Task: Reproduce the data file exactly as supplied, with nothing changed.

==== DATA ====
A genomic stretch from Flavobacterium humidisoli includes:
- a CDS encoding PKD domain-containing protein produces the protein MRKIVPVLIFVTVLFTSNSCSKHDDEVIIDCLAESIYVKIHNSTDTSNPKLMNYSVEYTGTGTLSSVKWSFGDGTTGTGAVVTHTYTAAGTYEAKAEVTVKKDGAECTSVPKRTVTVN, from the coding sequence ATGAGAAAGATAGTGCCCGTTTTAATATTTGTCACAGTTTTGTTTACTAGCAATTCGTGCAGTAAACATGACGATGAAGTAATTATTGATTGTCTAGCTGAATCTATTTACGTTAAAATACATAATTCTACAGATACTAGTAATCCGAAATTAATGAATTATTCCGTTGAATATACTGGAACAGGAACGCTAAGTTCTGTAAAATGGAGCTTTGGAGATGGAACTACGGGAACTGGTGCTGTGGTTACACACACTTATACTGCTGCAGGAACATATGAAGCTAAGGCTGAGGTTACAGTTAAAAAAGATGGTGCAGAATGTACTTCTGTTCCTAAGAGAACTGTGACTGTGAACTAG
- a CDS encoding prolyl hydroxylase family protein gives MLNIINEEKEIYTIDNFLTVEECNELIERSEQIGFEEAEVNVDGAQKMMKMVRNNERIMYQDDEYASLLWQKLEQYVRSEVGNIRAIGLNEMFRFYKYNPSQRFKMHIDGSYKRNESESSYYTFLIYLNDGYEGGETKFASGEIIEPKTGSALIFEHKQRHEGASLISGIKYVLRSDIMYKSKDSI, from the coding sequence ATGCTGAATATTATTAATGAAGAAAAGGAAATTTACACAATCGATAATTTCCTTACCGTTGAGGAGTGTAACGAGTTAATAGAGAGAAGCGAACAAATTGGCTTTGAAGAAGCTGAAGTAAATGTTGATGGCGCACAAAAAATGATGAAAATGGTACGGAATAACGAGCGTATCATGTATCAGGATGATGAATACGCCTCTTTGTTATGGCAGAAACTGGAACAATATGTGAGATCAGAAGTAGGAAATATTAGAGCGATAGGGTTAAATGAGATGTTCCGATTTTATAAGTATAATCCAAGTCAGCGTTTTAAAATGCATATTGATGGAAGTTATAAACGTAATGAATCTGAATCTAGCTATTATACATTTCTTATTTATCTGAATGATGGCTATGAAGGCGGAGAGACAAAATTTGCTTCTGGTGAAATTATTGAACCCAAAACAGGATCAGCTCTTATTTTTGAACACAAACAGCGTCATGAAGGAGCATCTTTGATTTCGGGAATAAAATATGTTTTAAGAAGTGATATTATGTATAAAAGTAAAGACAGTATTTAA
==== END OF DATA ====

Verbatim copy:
A genomic stretch from Flavobacterium humidisoli includes:
- a CDS encoding PKD domain-containing protein produces the protein MRKIVPVLIFVTVLFTSNSCSKHDDEVIIDCLAESIYVKIHNSTDTSNPKLMNYSVEYTGTGTLSSVKWSFGDGTTGTGAVVTHTYTAAGTYEAKAEVTVKKDGAECTSVPKRTVTVN, from the coding sequence ATGAGAAAGATAGTGCCCGTTTTAATATTTGTCACAGTTTTGTTTACTAGCAATTCGTGCAGTAAACATGACGATGAAGTAATTATTGATTGTCTAGCTGAATCTATTTACGTTAAAATACATAATTCTACAGATACTAGTAATCCGAAATTAATGAATTATTCCGTTGAATATACTGGAACAGGAACGCTAAGTTCTGTAAAATGGAGCTTTGGAGATGGAACTACGGGAACTGGTGCTGTGGTTACACACACTTATACTGCTGCAGGAACATATGAAGCTAAGGCTGAGGTTACAGTTAAAAAAGATGGTGCAGAATGTACTTCTGTTCCTAAGAGAACTGTGACTGTGAACTAG
- a CDS encoding prolyl hydroxylase family protein gives MLNIINEEKEIYTIDNFLTVEECNELIERSEQIGFEEAEVNVDGAQKMMKMVRNNERIMYQDDEYASLLWQKLEQYVRSEVGNIRAIGLNEMFRFYKYNPSQRFKMHIDGSYKRNESESSYYTFLIYLNDGYEGGETKFASGEIIEPKTGSALIFEHKQRHEGASLISGIKYVLRSDIMYKSKDSI, from the coding sequence ATGCTGAATATTATTAATGAAGAAAAGGAAATTTACACAATCGATAATTTCCTTACCGTTGAGGAGTGTAACGAGTTAATAGAGAGAAGCGAACAAATTGGCTTTGAAGAAGCTGAAGTAAATGTTGATGGCGCACAAAAAATGATGAAAATGGTACGGAATAACGAGCGTATCATGTATCAGGATGATGAATACGCCTCTTTGTTATGGCAGAAACTGGAACAATATGTGAGATCAGAAGTAGGAAATATTAGAGCGATAGGGTTAAATGAGATGTTCCGATTTTATAAGTATAATCCAAGTCAGCGTTTTAAAATGCATATTGATGGAAGTTATAAACGTAATGAATCTGAATCTAGCTATTATACATTTCTTATTTATCTGAATGATGGCTATGAAGGCGGAGAGACAAAATTTGCTTCTGGTGAAATTATTGAACCCAAAACAGGATCAGCTCTTATTTTTGAACACAAACAGCGTCATGAAGGAGCATCTTTGATTTCGGGAATAAAATATGTTTTAAGAAGTGATATTATGTATAAAAGTAAAGACAGTATTTAA